In terms of graphics, there is simply no comparison between the original and Yakuza Kiwami. Everything was rebuilt from scratch from the graphics to the music, voice acting, and even the translation. The localization here is excellent. Unlike the original, the superb Japanese voice acting is on show here. The English subtitles explain but do not erase allusions to Japanese culture. One of the best parts of playing a Yakuza game is being transported to Japan. The voice acting and additions of Japanese cultural aspects are a huge part of this. Yakuza Kiwami is the standard that remakes should aspire to. At a glance, gamers would not be able to choose Yakuza Kiwami as the PlayStation 2 remake among a collection of games on a modern roster.
In all, it is hard to fault Yakuza Kiwami. The story is strong and concise and packs plenty of emotional impact. With four different fighting styles on offer, combat is skillful and varied.The series staple “heat actions” are still just as gory and fun to watch as ever. Enemies come in a number of differing sizes and strengths so you often have to adapt tactics to gain the advantage. In other words, the combat in Yakuza Kiwami, like the other Yakuza titles, makes you feel like a complete badass.
There is plenty on offer here outside of the main story. While the world is small, it is open. Players can choose to spend their time racing pocket circuit cars, avenging street crimes, seeking out Majima or romancing their favorite hostess. Every side quest and mission gives effective items or experience usable in the main combat missions. However, this is not why you keep going back for more. The main motivation to engage is that they are all intriguing in their own right.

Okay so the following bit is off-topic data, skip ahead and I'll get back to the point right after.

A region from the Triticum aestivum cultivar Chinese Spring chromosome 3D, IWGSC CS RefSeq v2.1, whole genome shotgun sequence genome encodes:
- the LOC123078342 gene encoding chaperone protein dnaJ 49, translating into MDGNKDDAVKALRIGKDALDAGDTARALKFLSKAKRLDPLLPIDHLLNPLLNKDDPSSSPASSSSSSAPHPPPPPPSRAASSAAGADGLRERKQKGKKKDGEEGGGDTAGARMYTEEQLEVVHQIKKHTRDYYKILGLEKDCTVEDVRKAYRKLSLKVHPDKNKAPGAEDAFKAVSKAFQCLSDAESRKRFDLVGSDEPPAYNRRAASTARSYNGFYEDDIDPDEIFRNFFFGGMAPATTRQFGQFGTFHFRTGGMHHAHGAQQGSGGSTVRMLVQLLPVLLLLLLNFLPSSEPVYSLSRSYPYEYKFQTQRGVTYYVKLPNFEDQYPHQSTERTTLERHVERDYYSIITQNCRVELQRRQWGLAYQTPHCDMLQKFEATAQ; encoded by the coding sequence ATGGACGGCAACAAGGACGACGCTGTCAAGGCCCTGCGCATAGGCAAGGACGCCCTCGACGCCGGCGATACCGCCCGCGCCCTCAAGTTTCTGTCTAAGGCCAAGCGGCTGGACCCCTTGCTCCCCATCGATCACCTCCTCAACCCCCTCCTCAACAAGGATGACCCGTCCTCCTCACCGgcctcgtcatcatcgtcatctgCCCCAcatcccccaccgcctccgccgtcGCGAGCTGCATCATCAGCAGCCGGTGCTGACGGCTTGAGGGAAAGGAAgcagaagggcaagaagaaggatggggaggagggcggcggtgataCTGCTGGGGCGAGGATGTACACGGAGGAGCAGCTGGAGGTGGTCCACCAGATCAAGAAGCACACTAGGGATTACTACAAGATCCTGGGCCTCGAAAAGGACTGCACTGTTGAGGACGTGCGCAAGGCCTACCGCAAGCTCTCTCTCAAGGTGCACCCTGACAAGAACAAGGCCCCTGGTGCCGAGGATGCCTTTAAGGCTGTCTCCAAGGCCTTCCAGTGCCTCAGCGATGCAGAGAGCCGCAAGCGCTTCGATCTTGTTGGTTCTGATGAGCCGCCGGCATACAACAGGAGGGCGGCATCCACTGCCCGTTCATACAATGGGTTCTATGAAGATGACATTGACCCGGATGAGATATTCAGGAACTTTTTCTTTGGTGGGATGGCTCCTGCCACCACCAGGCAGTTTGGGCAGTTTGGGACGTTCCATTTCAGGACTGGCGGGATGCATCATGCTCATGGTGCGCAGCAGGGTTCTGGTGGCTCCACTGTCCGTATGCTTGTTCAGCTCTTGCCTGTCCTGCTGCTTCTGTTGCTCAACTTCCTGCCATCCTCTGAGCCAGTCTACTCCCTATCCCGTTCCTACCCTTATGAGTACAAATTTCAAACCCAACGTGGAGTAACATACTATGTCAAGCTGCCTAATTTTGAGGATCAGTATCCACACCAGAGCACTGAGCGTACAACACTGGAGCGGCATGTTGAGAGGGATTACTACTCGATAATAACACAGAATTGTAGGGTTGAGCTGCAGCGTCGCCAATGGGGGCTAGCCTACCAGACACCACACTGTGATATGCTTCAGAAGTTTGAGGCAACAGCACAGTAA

To complain that Yakuza Kiwami is smaller and shorter than other mainline Yakuza games seems to do it a disservice. While these are both true, it is important to remember that at its core, it is still a PlayStation 2 game, and the first in the series. There is a lot less on offer than other recent mainline releases, but the scope of the release also reflects this. Yakuza Kiwami looks and feels like a completely modern game but offers half the content of the newest titles in a budget package.
I thoroughly enjoyed my time with Yakuza Kiwami. For those who are new to Yakuza, Kiwami is the perfect introduction to the series before making a bigger investment. For fans who were introduced later in the series, like me, Yakuza Kiwami is the perfect education on the series’ staple characters as well as established relationships and story. Finally, for long time fans, not only is Yakuza Kiwami a complete overhaul of the graphics and combat system, but there is so much extra on offer that you are sure to enjoy your return to the game as a whole new experience. Simply put, Yakuza Kiwami is an experience well worth your time that most people are sure to enjoy.
Our Yakuza Kiwami review was conducted on PlayStation 4 with a copy provided by the publisher.
A concise and emotional story that cuts out the filler and perfectly mixes in varied and interesting combat. At its core, Yakuza Kiwami is still a PlayStation 2 game, but its short and sweet nature doesn't hold it back in the long run.
- Amazing Mix of Fighting Styles
- Focused Emotional Storytelling
- Hours of Engaging Side Quests
- Smaller in Scope than Recent Yakuza Games
- Infrequent Majima Appearances